A former H๏τsH๏τ public relations executive in New York City accused of ensnaring celebrities in a sprawling “Ponzi-like scheme” pleaded guilty on Wednesday to trying to con his employers out of millions of dollars, authorities said.

Andrew Garson, 41, pleaded to one count of wire fraud as part of a deal that will see him pay more than $3.7 million to his victims, according to the U.S. Attorney for the Southern District of New York’s Office. He also faces up to 20 years behind bars.

The ex-exec, who was named to PR Week’s “Top 40 Under 40” list in 2018, “betrayed his employers time and time again,” U.S. Attorney Damian Williams said in a statement. Garson repeatedly duped his company into footing the bill for charges he’d racked up while working at his previous firm, and used company credit cards for splashy personal expenses, including a $14,000 luxury watch.

“Garson’s fraud scheme was multifaceted and manipulative, and he has now admitted to greedily exploiting his employers’ trust to line his own pockets,” the prosecutor said.

A year after the 41-year-old was indicted by Williams’ office in Oct. 2019, he was hit with a $10 million lawsuit from MWW Group, a Manhattan public relations company that alleged he’d defrauded it out of $2.5 million while working as an executive vice president on sports and entertainment projects.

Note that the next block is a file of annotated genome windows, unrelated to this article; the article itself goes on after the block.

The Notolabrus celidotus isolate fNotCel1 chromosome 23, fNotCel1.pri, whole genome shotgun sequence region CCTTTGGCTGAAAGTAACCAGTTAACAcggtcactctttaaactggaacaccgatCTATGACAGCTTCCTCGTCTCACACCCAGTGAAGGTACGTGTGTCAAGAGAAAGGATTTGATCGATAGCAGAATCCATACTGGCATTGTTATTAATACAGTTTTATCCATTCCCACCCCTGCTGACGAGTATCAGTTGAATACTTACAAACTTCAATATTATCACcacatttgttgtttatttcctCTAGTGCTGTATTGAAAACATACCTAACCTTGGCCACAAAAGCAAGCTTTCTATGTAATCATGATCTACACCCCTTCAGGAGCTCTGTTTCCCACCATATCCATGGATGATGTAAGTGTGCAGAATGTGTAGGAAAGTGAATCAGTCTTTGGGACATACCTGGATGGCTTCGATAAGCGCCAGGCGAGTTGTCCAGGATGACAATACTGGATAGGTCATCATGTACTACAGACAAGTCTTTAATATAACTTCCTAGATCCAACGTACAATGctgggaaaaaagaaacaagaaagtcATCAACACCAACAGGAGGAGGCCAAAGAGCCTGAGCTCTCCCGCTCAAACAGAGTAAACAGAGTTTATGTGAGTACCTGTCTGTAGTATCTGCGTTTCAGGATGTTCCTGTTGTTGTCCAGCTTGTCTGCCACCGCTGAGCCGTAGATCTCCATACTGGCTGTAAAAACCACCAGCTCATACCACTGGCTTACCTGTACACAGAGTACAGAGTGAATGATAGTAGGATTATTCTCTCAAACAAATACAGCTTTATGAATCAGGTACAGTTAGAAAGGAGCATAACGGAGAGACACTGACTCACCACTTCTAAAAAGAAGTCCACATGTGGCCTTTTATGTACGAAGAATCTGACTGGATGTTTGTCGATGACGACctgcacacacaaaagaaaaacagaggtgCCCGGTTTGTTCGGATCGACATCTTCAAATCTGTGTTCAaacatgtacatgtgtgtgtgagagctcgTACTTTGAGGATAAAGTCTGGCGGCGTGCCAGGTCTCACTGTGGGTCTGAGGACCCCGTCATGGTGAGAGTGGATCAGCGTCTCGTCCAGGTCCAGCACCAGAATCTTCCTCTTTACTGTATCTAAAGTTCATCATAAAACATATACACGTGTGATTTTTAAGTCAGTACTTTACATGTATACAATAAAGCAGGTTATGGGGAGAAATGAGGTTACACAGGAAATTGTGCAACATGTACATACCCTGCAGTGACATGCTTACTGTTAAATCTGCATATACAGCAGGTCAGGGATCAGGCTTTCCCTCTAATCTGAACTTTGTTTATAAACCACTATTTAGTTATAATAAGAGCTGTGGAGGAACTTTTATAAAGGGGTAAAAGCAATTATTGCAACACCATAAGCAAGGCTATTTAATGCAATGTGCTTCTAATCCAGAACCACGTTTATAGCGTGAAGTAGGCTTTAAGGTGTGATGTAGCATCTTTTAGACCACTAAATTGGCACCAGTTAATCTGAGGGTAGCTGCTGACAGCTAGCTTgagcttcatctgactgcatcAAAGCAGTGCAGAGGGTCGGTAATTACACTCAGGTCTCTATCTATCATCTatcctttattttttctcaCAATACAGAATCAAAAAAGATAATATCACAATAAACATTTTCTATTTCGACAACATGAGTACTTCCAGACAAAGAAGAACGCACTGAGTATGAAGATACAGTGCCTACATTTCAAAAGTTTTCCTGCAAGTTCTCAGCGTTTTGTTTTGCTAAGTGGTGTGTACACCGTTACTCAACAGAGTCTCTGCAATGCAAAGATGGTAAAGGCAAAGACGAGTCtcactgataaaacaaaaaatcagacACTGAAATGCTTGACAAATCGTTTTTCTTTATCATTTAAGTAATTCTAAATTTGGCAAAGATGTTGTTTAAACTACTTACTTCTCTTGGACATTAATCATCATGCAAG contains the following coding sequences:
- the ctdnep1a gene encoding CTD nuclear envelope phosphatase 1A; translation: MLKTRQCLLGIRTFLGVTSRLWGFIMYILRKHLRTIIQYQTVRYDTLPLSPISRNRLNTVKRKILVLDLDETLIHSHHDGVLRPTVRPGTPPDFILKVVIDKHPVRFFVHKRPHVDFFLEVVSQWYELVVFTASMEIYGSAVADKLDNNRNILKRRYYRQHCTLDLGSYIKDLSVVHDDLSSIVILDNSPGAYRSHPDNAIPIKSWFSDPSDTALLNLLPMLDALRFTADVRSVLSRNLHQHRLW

The company claimed that it had indeed, as prosecutors said in their indictment, been tricked into paying vendors Garson had worked with in his previous job at Catalyst Public Relations. But it also charged that his double-dealing went even further.

In its Nov. 2020 complaint, MWW Group alleged that Garson concocted “over-budget” and in some cases wholly “ficтιтious” marketing campaigns, then convinced stars like Megan Fox and Mindy Kaling to sign on to projects that MWW hadn’t approved. The bewildered company was then left scrambling to respond when the talent sent letters demanding they be paid for their work—in Kaling’s case, saying she was owed $1.75 million for a Barefoot Wine campaign.

The company also said that Garson somehow “acquired control” of its accounts receivable department, diverting payments meant to go to MWW back to Catalyst, paying off “balances he had accrued” while working at the other firm from 2014 to Jan. 2018.

He was fired by MWW in Nov. 2018, when “certain aspects of the fraud scheme” were uncovered by the firm, Williams said. Garson then lied to the government about why he’d been fired to get his hands on more than $5,000 in unemployment insurance benefits, according to the prosecutor’s statement.

Garson is set to be sentenced in Feb. 2024. The civil suit against him remains ongoing.